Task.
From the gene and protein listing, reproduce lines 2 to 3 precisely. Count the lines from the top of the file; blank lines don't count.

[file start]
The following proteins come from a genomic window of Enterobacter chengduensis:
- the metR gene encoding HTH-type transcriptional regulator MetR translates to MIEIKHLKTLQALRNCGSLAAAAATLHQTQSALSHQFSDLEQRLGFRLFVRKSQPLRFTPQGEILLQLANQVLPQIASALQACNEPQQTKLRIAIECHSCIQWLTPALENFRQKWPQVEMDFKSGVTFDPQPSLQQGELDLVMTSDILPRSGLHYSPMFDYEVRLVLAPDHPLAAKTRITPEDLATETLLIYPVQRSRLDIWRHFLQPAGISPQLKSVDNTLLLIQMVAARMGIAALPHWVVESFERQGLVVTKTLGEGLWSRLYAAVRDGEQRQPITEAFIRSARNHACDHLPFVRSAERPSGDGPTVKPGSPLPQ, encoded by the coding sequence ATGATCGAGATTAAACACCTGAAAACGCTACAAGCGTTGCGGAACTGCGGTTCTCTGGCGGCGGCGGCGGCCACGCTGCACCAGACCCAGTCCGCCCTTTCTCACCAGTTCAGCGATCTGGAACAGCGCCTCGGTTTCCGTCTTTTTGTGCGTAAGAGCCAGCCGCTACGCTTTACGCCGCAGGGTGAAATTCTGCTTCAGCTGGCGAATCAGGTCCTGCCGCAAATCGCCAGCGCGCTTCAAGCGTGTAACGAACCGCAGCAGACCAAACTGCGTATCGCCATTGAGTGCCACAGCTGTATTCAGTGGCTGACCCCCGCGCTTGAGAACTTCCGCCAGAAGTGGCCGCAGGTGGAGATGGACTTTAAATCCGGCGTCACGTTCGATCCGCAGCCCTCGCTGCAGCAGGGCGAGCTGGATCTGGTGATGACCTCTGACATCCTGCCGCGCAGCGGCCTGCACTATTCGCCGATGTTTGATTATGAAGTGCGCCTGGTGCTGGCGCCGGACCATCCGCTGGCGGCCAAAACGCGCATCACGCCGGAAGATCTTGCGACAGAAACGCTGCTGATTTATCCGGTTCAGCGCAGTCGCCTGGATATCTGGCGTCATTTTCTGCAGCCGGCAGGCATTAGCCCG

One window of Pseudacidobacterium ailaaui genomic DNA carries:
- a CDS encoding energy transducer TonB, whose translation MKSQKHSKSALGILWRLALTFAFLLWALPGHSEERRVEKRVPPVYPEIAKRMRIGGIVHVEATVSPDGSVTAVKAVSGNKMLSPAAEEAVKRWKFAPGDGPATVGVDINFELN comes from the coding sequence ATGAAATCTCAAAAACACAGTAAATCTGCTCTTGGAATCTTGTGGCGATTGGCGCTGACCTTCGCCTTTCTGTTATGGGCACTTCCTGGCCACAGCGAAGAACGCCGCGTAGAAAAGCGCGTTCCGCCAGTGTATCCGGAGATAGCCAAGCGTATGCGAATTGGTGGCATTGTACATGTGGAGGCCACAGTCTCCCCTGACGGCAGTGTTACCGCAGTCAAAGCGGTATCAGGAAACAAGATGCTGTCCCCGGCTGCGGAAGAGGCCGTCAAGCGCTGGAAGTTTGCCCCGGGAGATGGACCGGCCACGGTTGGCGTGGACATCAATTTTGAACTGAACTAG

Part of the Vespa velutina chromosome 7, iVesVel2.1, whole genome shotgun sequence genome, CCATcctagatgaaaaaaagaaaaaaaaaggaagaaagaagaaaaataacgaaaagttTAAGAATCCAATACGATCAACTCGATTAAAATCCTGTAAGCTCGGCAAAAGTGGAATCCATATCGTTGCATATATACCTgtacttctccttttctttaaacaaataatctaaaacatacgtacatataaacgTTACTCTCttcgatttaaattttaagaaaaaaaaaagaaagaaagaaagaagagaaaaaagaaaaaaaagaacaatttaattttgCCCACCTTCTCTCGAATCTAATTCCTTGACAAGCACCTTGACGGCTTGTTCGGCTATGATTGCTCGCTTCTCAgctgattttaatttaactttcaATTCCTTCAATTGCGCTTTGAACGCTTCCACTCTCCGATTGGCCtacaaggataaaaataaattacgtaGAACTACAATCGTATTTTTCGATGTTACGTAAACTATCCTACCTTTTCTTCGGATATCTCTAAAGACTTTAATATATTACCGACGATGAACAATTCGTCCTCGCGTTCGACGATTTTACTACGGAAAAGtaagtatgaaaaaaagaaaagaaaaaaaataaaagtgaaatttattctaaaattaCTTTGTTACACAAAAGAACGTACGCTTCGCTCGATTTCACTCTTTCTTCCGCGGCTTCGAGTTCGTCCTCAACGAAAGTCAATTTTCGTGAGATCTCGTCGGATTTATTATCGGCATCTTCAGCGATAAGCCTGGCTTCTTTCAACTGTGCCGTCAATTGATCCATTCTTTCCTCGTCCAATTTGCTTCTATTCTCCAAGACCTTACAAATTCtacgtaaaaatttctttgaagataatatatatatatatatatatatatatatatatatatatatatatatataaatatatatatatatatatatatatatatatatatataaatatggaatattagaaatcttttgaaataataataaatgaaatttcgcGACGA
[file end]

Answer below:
- the metR gene encoding HTH-type transcriptional regulator MetR translates to MIEIKHLKTLQALRNCGSLAAAAATLHQTQSALSHQFSDLEQRLGFRLFVRKSQPLRFTPQGEILLQLANQVLPQIASALQACNEPQQTKLRIAIECHSCIQWLTPALENFRQKWPQVEMDFKSGVTFDPQPSLQQGELDLVMTSDILPRSGLHYSPMFDYEVRLVLAPDHPLAAKTRITPEDLATETLLIYPVQRSRLDIWRHFLQPAGISPQLKSVDNTLLLIQMVAARMGIAALPHWVVESFERQGLVVTKTLGEGLWSRLYAAVRDGEQRQPITEAFIRSARNHACDHLPFVRSAERPSGDGPTVKPGSPLPQ, encoded by the coding sequence ATGATCGAGATTAAACACCTGAAAACGCTACAAGCGTTGCGGAACTGCGGTTCTCTGGCGGCGGCGGCGGCCACGCTGCACCAGACCCAGTCCGCCCTTTCTCACCAGTTCAGCGATCTGGAACAGCGCCTCGGTTTCCGTCTTTTTGTGCGTAAGAGCCAGCCGCTACGCTTTACGCCGCAGGGTGAAATTCTGCTTCAGCTGGCGAATCAGGTCCTGCCGCAAATCGCCAGCGCGCTTCAAGCGTGTAACGAACCGCAGCAGACCAAACTGCGTATCGCCATTGAGTGCCACAGCTGTATTCAGTGGCTGACCCCCGCGCTTGAGAACTTCCGCCAGAAGTGGCCGCAGGTGGAGATGGACTTTAAATCCGGCGTCACGTTCGATCCGCAGCCCTCGCTGCAGCAGGGCGAGCTGGATCTGGTGATGACCTCTGACATCCTGCCGCGCAGCGGCCTGCACTATTCGCCGATGTTTGATTATGAAGTGCGCCTGGTGCTGGCGCCGGACCATCCGCTGGCGGCCAAAACGCGCATCACGCCGGAAGATCTTGCGACAGAAACGCTGCTGATTTATCCGGTTCAGCGCAGTCGCCTGGATATCTGGCGTCATTTTCTGCAGCCGGCAGGCATTAGCCCG

One window of Pseudacidobacterium ailaaui genomic DNA carries: